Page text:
• Thanks Teresa for the clarification. I guessed that one could do a seniors only type facility but not an adults only. I would guess an older lady could have a under 55 guy and still qualify for that form of housing. These senior type facilities are likely to be allowed some age restrictions but not the other forms of discrimination.

    4. Why anyone in this day and age would ever want to be a landlord is beyond me. After over 25 years of owning apartments and rental houses, we were never happier than the day we finally unloaded the last one. Rules, laws and regulations are so slanted in favor of tenants anymore. It’s indefensible, unprincipled and quite frankly unconscionable. A tenant can move in and not pay rent, yet the poor landlord still has his bills to pay. Eviction processes can take months. Renters can trash property and cause thousands upon thousands of dollars of damages and face zero accountability.

      Frivolous lawsuits like this one only cause property owners to sell or convert their units to condos. No, discrimination based upon race, religion, etc. is not right. However, if a landlord wishes to market his or her building towards adults they should be allowed to do so. Especially when there are plenty of choices for families.

      Good luck Debbie!!

    5. The issue here is not tenants’ rights, however far they may extend, and whether they are fair and equitable to the prospective landlord. The issue is that this particular applicant was denied the opportunity to become a prospective tenant due to her perceived family situation/status; which is protected by law when seeking housing opportunities. The owner/manager should have known better, and is now facing a lawsuit with merit.

      As for the law’s favoring tenants—one who does not pay rent in full and on time per the rental agreement ceases to become a tenant. He/she is then a squatter. Tenants’ rights are enforceable provided the party remains a tenant. Squatters’ rights are a separate issue. While this may be problematic and frustrating for the landlord, one who is responsible and familiar with the law and who still chooses to rent his/her property should know the risks. This is where credit and reference checks are helpful, though they don’t guarantee the tenancy will be problem-free.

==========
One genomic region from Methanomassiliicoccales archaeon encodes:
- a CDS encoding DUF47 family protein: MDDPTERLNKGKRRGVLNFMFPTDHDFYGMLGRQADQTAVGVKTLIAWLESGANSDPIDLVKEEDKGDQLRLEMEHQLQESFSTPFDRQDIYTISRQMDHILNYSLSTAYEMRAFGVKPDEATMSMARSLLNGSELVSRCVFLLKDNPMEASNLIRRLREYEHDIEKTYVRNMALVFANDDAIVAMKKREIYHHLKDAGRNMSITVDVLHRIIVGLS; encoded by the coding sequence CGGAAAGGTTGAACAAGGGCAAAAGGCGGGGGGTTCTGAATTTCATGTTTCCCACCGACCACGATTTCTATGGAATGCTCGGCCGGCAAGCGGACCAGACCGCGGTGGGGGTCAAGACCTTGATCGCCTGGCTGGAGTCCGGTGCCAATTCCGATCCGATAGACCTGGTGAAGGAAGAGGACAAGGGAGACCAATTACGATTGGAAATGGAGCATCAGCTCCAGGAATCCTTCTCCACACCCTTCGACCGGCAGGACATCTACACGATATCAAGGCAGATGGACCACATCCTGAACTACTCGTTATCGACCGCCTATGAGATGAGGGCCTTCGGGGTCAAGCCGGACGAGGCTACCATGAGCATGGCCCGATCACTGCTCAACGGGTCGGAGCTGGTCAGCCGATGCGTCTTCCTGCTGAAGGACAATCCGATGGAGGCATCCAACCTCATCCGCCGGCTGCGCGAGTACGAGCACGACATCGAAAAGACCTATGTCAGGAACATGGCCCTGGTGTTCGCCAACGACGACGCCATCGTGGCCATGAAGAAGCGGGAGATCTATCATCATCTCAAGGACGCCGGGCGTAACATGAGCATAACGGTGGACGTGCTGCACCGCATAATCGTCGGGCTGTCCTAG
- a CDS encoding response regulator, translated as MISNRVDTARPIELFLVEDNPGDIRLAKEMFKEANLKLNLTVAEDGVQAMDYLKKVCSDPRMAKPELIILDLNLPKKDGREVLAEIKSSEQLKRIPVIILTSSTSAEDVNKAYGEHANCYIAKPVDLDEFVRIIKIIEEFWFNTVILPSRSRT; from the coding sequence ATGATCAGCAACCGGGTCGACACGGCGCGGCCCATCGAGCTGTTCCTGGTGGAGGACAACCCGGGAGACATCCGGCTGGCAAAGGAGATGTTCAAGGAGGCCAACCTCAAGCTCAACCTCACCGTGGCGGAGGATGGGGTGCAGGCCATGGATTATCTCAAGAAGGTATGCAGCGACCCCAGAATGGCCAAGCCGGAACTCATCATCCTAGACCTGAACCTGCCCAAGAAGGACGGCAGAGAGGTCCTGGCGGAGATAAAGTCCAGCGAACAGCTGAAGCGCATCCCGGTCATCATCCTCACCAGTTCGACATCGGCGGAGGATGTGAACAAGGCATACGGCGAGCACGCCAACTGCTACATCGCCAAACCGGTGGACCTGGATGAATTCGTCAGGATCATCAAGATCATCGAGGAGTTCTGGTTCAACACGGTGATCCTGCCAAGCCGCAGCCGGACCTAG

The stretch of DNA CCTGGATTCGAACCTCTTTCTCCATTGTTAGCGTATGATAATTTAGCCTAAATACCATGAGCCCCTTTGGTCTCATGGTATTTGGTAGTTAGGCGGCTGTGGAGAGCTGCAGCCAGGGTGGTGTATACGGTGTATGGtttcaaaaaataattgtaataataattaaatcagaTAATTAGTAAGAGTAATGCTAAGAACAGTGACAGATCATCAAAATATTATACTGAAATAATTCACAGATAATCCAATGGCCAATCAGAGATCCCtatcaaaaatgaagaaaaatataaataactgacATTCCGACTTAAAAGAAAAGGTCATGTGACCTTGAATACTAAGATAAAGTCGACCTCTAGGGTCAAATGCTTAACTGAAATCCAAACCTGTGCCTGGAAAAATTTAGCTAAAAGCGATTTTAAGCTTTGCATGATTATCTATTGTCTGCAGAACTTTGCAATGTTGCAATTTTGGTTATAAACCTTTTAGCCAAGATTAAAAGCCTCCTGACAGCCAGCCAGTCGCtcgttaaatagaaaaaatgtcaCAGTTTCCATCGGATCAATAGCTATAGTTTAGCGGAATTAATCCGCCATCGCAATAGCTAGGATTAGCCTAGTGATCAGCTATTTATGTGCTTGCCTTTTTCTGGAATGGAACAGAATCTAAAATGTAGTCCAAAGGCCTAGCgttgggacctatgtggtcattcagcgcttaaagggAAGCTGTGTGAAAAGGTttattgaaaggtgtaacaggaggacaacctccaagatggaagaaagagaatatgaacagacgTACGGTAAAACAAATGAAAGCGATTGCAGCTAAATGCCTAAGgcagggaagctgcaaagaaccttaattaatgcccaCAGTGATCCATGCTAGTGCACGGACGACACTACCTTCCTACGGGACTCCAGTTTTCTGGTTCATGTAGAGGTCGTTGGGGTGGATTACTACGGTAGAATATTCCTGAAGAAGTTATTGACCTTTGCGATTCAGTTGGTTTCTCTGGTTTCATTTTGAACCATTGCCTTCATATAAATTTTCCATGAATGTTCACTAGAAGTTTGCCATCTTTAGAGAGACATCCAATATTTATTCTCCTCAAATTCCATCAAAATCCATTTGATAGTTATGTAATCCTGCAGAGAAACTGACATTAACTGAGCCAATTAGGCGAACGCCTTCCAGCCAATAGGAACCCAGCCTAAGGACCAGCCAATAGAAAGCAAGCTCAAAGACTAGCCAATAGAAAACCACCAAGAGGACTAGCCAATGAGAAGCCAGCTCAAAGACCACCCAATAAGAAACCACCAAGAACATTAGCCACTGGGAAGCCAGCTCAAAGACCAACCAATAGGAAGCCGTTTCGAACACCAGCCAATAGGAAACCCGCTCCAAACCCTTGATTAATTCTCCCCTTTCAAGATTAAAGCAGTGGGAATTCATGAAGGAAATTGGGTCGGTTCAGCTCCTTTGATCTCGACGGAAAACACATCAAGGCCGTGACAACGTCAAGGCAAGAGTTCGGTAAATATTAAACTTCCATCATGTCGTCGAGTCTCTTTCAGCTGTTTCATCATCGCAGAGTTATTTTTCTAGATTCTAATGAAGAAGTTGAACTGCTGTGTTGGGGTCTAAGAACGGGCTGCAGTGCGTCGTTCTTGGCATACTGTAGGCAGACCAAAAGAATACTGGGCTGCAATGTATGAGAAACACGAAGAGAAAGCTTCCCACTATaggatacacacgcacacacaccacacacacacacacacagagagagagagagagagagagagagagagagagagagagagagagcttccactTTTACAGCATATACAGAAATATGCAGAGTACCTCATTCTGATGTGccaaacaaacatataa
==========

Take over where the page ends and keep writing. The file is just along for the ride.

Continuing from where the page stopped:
As for generalizing tenants’ motivations in seeking housing, there are plenty of folks who choose tenancy over home ownership simply for economic reasons. They have no intention of cheating/ misleading the homeowners or apartment managers so that the owners lose money or property Tenants simply want an affordable, safe, comfortable place to live within their economic means. They may, in fact, be saving money in the short term so that they can be future homeowners. This is increasingly hard to do in many parts of Western Washington. After reading the complaint filed in this particular case, the plaintiff took the opportunity to apply for an affordable apartment. She viewed Edmonds as that safe, affordable, comfortable place in which she desired tenancy, and was denied that opportunity—in this case wrongfully and illegally.